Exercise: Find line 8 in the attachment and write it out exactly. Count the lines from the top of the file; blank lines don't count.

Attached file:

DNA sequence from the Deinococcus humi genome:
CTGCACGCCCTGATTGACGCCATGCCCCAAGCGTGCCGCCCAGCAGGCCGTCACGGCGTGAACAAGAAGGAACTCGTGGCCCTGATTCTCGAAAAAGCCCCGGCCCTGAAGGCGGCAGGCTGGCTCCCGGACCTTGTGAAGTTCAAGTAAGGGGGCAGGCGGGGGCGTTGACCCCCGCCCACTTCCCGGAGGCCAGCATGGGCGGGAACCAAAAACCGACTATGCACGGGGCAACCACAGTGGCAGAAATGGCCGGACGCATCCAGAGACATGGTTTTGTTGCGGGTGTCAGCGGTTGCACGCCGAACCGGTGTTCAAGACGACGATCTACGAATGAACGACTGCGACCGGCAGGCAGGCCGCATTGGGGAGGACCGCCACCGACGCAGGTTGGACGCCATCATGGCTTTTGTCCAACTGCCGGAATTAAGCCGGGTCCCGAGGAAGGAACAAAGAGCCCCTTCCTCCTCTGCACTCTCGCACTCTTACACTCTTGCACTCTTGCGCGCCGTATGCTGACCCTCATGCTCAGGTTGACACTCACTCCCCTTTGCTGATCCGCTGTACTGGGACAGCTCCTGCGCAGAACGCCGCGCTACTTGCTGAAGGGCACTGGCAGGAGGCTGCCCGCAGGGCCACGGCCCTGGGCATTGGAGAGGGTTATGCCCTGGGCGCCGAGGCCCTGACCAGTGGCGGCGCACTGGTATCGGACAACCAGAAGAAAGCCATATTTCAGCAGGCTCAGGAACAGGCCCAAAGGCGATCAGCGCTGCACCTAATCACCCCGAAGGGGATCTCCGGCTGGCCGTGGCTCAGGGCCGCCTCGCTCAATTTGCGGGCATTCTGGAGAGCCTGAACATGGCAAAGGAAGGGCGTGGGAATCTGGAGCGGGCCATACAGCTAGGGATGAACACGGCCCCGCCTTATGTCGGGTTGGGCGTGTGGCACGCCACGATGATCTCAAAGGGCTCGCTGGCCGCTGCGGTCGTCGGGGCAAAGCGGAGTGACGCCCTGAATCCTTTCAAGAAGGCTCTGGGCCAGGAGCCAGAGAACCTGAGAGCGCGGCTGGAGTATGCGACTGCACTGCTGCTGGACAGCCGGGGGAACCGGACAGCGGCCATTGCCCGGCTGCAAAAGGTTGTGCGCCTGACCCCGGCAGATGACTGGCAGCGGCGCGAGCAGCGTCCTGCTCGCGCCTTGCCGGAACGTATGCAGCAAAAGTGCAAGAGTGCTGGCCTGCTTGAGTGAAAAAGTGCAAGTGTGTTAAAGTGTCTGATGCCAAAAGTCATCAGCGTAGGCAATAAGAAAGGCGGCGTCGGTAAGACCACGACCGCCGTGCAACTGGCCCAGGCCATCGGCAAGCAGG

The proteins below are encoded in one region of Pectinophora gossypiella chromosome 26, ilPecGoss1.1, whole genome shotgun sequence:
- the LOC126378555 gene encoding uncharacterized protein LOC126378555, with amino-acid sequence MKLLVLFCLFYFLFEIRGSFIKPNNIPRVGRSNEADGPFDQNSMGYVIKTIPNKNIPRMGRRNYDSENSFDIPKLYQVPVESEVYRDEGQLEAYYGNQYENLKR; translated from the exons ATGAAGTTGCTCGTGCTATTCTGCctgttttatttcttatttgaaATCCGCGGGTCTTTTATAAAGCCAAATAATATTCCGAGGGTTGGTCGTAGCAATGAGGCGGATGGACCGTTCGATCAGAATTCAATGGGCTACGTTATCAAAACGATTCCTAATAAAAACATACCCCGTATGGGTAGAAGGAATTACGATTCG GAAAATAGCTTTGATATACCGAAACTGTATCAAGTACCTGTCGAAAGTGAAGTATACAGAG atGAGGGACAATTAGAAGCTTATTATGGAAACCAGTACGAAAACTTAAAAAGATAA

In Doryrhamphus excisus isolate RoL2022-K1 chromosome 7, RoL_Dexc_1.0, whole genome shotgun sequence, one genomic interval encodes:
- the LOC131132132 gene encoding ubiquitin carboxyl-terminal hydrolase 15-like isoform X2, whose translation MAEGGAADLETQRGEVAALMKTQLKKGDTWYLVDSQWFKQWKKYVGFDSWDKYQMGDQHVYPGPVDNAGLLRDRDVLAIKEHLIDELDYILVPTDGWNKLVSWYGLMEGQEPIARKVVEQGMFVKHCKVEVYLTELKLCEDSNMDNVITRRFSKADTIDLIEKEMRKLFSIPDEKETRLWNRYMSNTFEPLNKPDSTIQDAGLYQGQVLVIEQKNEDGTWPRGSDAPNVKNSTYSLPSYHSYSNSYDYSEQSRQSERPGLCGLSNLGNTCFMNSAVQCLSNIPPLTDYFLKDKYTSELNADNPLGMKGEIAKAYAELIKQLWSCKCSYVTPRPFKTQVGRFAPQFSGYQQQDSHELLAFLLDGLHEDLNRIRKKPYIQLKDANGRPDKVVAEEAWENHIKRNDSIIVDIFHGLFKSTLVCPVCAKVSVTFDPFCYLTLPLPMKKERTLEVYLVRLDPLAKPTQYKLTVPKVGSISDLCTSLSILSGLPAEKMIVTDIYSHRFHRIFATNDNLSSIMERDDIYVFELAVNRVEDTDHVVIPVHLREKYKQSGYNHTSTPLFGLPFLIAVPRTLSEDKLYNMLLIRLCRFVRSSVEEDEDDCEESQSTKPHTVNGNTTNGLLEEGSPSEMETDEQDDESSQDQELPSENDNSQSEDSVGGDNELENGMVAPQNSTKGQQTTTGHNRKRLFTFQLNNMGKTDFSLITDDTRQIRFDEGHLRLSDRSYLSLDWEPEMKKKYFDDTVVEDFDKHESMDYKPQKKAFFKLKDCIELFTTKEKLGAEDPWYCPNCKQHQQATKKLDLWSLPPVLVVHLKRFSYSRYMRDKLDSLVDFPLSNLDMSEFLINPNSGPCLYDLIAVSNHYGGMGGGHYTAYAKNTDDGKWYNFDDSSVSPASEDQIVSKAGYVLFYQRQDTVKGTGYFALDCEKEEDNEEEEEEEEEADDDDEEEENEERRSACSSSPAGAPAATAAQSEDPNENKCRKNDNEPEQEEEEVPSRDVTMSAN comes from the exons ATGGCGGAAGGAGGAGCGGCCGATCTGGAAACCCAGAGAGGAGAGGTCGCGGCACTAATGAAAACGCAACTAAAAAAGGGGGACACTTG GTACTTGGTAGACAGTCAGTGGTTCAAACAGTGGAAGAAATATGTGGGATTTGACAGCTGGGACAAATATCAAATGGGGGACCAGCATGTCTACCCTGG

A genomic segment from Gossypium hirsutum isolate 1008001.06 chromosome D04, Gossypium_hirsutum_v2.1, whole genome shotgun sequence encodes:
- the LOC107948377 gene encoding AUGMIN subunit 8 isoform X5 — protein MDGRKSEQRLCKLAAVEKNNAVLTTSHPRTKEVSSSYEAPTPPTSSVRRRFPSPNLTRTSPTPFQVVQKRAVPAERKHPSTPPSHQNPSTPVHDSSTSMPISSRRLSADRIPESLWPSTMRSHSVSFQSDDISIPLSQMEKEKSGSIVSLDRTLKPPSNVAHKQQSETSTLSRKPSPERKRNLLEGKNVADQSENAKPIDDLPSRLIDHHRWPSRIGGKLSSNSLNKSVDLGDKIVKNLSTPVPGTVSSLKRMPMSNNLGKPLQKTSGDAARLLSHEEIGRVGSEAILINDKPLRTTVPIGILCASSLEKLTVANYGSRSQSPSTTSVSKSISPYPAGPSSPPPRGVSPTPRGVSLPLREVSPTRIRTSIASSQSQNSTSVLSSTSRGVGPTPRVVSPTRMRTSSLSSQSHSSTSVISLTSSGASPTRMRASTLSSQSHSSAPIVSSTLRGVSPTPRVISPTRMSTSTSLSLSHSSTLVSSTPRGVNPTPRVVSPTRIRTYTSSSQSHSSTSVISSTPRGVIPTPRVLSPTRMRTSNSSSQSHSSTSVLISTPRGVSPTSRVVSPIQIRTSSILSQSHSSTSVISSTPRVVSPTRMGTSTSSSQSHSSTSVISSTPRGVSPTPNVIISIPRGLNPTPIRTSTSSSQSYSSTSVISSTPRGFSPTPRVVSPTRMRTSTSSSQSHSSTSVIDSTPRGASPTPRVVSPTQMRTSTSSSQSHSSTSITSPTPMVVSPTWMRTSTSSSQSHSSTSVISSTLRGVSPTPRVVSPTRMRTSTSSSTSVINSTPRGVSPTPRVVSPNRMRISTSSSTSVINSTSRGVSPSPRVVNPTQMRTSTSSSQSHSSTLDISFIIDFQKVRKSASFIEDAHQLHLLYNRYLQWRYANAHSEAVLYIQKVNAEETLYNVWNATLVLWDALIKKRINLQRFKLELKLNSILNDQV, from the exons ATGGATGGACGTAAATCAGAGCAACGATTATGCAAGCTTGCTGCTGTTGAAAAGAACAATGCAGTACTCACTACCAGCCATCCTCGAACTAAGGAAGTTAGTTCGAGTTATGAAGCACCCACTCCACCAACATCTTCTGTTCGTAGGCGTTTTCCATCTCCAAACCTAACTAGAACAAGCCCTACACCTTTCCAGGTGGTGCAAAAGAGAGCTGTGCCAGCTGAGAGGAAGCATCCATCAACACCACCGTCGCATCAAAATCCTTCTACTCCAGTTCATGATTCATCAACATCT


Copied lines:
- the LOC107948377 gene encoding AUGMIN subunit 8 isoform X5 — protein MDGRKSEQRLCKLAAVEKNNAVLTTSHPRTKEVSSSYEAPTPPTSSVRRRFPSPNLTRTSPTPFQVVQKRAVPAERKHPSTPPSHQNPSTPVHDSSTSMPISSRRLSADRIPESLWPSTMRSHSVSFQSDDISIPLSQMEKEKSGSIVSLDRTLKPPSNVAHKQQSETSTLSRKPSPERKRNLLEGKNVADQSENAKPIDDLPSRLIDHHRWPSRIGGKLSSNSLNKSVDLGDKIVKNLSTPVPGTVSSLKRMPMSNNLGKPLQKTSGDAARLLSHEEIGRVGSEAILINDKPLRTTVPIGILCASSLEKLTVANYGSRSQSPSTTSVSKSISPYPAGPSSPPPRGVSPTPRGVSLPLREVSPTRIRTSIASSQSQNSTSVLSSTSRGVGPTPRVVSPTRMRTSSLSSQSHSSTSVISLTSSGASPTRMRASTLSSQSHSSAPIVSSTLRGVSPTPRVISPTRMSTSTSLSLSHSSTLVSSTPRGVNPTPRVVSPTRIRTYTSSSQSHSSTSVISSTPRGVIPTPRVLSPTRMRTSNSSSQSHSSTSVLISTPRGVSPTSRVVSPIQIRTSSILSQSHSSTSVISSTPRVVSPTRMGTSTSSSQSHSSTSVISSTPRGVSPTPNVIISIPRGLNPTPIRTSTSSSQSYSSTSVISSTPRGFSPTPRVVSPTRMRTSTSSSQSHSSTSVIDSTPRGASPTPRVVSPTQMRTSTSSSQSHSSTSITSPTPMVVSPTWMRTSTSSSQSHSSTSVISSTLRGVSPTPRVVSPTRMRTSTSSSTSVINSTPRGVSPTPRVVSPNRMRISTSSSTSVINSTSRGVSPSPRVVNPTQMRTSTSSSQSHSSTLDISFIIDFQKVRKSASFIEDAHQLHLLYNRYLQWRYANAHSEAVLYIQKVNAEETLYNVWNATLVLWDALIKKRINLQRFKLELKLNSILNDQV, from the exons ATGGATGGACGTAAATCAGAGCAACGATTATGCAAGCTTGCTGCTGTTGAAAAGAACAATGCAGTACTCACTACCAGCCATCCTCGAACTAAGGAAGTTAGTTCGAGTTATGAAGCACCCACTCCACCAACATCTTCTGTTCGTAGGCGTTTTCCATCTCCAAACCTAACTAGAACAAGCCCTACACCTTTCCAGGTGGTGCAAAAGAGAGCTGTGCCAGCTGAGAGGAAGCATCCATCAACACCACCGTCGCATCAAAATCCTTCTACTCCAGTTCATGATTCATCAACATCT